UBC Theses and Dissertations

UBC Theses Logo

UBC Theses and Dissertations

Signalling in single cell wound healing Liao, Laura 2013

Your browser doesn't seem to have a PDF viewer, please download the PDF to view this item.

Item Metadata

Download

Media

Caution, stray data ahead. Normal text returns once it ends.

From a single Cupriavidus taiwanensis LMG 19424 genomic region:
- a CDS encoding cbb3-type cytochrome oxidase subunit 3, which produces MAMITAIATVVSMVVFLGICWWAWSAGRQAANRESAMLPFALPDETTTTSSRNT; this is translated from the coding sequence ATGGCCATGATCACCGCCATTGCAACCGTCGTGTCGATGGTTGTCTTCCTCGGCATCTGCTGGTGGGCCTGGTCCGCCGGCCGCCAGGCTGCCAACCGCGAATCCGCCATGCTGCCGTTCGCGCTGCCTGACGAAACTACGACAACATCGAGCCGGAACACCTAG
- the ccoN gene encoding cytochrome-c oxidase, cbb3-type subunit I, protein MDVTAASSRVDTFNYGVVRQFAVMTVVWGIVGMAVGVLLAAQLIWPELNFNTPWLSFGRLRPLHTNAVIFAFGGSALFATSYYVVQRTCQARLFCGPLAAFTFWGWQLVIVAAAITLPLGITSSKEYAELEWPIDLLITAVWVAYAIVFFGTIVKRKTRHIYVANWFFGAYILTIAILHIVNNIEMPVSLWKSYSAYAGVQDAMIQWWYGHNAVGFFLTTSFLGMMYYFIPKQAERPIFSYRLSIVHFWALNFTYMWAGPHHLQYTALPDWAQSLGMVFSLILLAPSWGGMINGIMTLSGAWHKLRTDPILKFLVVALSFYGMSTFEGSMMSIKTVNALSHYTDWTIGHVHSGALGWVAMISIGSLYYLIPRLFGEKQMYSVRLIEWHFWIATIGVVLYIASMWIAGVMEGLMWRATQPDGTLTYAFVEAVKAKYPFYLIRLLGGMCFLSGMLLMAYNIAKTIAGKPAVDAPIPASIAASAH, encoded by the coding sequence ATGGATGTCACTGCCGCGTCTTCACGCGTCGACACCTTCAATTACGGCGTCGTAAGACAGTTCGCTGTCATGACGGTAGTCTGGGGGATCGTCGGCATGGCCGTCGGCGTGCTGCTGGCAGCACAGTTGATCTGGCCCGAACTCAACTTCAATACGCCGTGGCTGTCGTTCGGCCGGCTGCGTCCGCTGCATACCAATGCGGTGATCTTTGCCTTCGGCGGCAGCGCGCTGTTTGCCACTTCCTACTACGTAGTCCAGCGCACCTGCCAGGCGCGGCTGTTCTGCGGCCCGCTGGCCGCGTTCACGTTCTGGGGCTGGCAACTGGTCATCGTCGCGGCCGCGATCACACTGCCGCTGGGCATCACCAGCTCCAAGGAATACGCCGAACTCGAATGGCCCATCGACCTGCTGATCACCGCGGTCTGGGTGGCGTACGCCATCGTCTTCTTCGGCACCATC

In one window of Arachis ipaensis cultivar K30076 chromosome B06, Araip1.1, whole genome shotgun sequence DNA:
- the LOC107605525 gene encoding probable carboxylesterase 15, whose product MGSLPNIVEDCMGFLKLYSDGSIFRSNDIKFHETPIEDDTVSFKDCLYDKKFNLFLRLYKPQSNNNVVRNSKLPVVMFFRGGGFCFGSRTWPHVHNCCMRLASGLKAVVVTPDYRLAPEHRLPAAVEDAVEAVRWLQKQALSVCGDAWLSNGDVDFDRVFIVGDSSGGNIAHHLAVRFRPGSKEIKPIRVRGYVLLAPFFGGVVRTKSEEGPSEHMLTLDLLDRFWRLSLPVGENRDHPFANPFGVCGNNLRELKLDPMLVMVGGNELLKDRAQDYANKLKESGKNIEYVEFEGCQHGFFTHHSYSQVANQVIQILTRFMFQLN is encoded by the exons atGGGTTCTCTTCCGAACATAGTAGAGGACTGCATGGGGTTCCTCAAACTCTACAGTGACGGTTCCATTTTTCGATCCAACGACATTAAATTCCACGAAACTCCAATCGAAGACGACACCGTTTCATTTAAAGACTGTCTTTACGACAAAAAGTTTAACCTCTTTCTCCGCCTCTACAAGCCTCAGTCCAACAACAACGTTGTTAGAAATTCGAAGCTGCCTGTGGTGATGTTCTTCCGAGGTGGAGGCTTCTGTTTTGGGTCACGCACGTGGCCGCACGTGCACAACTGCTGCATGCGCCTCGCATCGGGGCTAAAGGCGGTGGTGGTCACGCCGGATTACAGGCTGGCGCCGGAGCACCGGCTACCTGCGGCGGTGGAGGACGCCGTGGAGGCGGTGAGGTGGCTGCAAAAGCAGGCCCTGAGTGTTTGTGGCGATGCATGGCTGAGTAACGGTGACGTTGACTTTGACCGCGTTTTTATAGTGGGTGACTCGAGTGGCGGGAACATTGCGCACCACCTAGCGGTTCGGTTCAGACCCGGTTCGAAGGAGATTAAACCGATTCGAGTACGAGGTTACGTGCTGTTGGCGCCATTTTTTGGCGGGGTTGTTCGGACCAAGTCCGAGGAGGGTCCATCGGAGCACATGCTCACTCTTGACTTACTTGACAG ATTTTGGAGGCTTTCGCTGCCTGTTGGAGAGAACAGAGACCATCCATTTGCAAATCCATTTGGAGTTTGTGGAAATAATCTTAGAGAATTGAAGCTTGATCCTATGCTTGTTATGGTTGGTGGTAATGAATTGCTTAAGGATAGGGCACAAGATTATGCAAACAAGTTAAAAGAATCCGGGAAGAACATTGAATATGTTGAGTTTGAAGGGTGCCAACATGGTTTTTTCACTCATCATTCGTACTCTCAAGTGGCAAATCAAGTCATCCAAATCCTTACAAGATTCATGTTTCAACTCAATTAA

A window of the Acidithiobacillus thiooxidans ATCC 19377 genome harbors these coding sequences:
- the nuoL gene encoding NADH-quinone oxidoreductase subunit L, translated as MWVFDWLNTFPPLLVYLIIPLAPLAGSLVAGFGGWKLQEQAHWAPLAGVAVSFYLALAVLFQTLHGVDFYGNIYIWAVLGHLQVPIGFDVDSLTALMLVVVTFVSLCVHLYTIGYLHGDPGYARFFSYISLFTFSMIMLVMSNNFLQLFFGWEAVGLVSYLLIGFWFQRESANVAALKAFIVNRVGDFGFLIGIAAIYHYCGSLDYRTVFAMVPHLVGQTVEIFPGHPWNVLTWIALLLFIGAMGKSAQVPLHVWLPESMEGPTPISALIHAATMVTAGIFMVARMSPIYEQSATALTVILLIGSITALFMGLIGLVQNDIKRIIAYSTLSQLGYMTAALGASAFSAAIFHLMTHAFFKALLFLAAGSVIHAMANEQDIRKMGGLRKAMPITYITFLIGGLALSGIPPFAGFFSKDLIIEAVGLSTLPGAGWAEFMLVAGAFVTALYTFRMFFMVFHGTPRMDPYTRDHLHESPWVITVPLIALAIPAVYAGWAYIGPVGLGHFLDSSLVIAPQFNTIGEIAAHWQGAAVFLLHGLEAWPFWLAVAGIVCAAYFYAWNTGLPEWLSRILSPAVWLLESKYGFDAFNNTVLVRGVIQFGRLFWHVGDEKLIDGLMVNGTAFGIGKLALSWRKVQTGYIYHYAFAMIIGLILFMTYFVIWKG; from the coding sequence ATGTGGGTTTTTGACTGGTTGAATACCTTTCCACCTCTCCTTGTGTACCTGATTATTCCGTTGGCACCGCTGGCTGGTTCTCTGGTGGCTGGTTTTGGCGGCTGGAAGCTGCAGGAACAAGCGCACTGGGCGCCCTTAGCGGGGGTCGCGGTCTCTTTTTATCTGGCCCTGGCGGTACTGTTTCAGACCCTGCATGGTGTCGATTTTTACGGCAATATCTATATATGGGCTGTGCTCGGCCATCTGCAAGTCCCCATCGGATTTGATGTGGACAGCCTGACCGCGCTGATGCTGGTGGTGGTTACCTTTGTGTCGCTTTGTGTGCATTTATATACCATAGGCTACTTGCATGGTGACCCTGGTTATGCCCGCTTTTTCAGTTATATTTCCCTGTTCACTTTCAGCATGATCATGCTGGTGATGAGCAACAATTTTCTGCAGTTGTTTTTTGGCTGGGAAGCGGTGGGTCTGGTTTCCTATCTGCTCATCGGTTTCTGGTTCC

24-ubc_2013_fall_liao_laura.pdf [ 20.44MB ]
Metadata
JSON: 24-1.0074055.json
JSON-LD: 24-1.0074055-ld.json
RDF/XML (Pretty): 24-1.0074055-rdf.xml
RDF/JSON: 24-1.0074055-rdf.json
Turtle: 24-1.0074055-turtle.txt
N-Triples: 24-1.0074055-rdf-ntriples.txt
Original Record: 24-1.0074055-source.json
Full Text
24-1.0074055-fulltext.txt
Citation
24-1.0074055.ris

Full Text